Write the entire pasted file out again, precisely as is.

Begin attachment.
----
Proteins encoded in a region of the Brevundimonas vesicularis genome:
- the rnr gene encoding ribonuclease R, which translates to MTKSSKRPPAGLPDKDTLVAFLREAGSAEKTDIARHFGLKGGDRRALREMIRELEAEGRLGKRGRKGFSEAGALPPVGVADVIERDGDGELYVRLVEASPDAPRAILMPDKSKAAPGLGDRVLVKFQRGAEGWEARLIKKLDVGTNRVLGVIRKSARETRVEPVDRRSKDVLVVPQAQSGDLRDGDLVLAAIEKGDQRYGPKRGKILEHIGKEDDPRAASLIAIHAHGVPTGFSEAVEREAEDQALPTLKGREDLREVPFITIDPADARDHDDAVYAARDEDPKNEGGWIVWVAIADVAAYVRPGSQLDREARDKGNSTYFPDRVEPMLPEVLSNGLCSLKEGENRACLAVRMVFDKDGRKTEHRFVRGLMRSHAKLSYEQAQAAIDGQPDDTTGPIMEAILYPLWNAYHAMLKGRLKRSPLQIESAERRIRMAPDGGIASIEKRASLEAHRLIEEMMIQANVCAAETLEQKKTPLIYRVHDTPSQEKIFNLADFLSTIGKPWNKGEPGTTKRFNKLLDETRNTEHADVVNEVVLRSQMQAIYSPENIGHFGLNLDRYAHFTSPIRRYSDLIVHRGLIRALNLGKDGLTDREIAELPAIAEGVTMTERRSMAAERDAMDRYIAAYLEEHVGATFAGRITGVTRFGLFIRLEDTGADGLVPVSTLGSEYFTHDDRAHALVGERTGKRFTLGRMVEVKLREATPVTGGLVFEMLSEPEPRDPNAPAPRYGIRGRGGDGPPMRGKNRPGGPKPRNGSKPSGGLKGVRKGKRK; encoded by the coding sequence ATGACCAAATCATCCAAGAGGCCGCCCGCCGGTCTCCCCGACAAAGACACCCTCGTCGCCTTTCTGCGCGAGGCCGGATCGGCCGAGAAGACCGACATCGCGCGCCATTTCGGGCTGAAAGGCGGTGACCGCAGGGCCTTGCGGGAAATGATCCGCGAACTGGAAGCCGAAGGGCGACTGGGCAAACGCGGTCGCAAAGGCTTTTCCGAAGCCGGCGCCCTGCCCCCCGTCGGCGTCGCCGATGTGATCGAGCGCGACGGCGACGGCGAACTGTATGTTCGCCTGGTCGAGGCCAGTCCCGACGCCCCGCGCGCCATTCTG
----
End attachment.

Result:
Proteins encoded in a region of the Brevundimonas vesicularis genome:
- the rnr gene encoding ribonuclease R, which translates to MTKSSKRPPAGLPDKDTLVAFLREAGSAEKTDIARHFGLKGGDRRALREMIRELEAEGRLGKRGRKGFSEAGALPPVGVADVIERDGDGELYVRLVEASPDAPRAILMPDKSKAAPGLGDRVLVKFQRGAEGWEARLIKKLDVGTNRVLGVIRKSARETRVEPVDRRSKDVLVVPQAQSGDLRDGDLVLAAIEKGDQRYGPKRGKILEHIGKEDDPRAASLIAIHAHGVPTGFSEAVEREAEDQALPTLKGREDLREVPFITIDPADARDHDDAVYAARDEDPKNEGGWIVWVAIADVAAYVRPGSQLDREARDKGNSTYFPDRVEPMLPEVLSNGLCSLKEGENRACLAVRMVFDKDGRKTEHRFVRGLMRSHAKLSYEQAQAAIDGQPDDTTGPIMEAILYPLWNAYHAMLKGRLKRSPLQIESAERRIRMAPDGGIASIEKRASLEAHRLIEEMMIQANVCAAETLEQKKTPLIYRVHDTPSQEKIFNLADFLSTIGKPWNKGEPGTTKRFNKLLDETRNTEHADVVNEVVLRSQMQAIYSPENIGHFGLNLDRYAHFTSPIRRYSDLIVHRGLIRALNLGKDGLTDREIAELPAIAEGVTMTERRSMAAERDAMDRYIAAYLEEHVGATFAGRITGVTRFGLFIRLEDTGADGLVPVSTLGSEYFTHDDRAHALVGERTGKRFTLGRMVEVKLREATPVTGGLVFEMLSEPEPRDPNAPAPRYGIRGRGGDGPPMRGKNRPGGPKPRNGSKPSGGLKGVRKGKRK; encoded by the coding sequence ATGACCAAATCATCCAAGAGGCCGCCCGCCGGTCTCCCCGACAAAGACACCCTCGTCGCCTTTCTGCGCGAGGCCGGATCGGCCGAGAAGACCGACATCGCGCGCCATTTCGGGCTGAAAGGCGGTGACCGCAGGGCCTTGCGGGAAATGATCCGCGAACTGGAAGCCGAAGGGCGACTGGGCAAACGCGGTCGCAAAGGCTTTTCCGAAGCCGGCGCCCTGCCCCCCGTCGGCGTCGCCGATGTGATCGAGCGCGACGGCGACGGCGAACTGTATGTTCGCCTGGTCGAGGCCAGTCCCGACGCCCCGCGCGCCATTCTG